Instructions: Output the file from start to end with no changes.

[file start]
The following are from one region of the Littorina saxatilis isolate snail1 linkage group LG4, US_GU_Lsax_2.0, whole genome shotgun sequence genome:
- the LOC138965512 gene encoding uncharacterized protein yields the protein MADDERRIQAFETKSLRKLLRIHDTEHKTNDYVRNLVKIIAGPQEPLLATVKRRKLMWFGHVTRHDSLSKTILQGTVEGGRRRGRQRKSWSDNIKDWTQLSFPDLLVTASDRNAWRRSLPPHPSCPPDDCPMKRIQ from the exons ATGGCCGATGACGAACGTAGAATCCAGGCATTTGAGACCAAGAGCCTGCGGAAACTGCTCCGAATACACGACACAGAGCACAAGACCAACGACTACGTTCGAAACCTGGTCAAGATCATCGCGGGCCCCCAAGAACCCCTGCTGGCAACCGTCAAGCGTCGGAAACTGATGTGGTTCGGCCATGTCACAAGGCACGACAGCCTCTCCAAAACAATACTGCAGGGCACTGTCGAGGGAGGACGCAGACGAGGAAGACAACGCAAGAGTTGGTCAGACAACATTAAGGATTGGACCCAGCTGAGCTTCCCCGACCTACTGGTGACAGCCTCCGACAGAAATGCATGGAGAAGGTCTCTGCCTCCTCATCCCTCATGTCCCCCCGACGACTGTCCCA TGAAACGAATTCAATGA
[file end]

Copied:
The following are from one region of the Littorina saxatilis isolate snail1 linkage group LG4, US_GU_Lsax_2.0, whole genome shotgun sequence genome:
- the LOC138965512 gene encoding uncharacterized protein yields the protein MADDERRIQAFETKSLRKLLRIHDTEHKTNDYVRNLVKIIAGPQEPLLATVKRRKLMWFGHVTRHDSLSKTILQGTVEGGRRRGRQRKSWSDNIKDWTQLSFPDLLVTASDRNAWRRSLPPHPSCPPDDCPMKRIQ from the exons ATGGCCGATGACGAACGTAGAATCCAGGCATTTGAGACCAAGAGCCTGCGGAAACTGCTCCGAATACACGACACAGAGCACAAGACCAACGACTACGTTCGAAACCTGGTCAAGATCATCGCGGGCCCCCAAGAACCCCTGCTGGCAACCGTCAAGCGTCGGAAACTGATGTGGTTCGGCCATGTCACAAGGCACGACAGCCTCTCCAAAACAATACTGCAGGGCACTGTCGAGGGAGGACGCAGACGAGGAAGACAACGCAAGAGTTGGTCAGACAACATTAAGGATTGGACCCAGCTGAGCTTCCCCGACCTACTGGTGACAGCCTCCGACAGAAATGCATGGAGAAGGTCTCTGCCTCCTCATCCCTCATGTCCCCCCGACGACTGTCCCA TGAAACGAATTCAATGA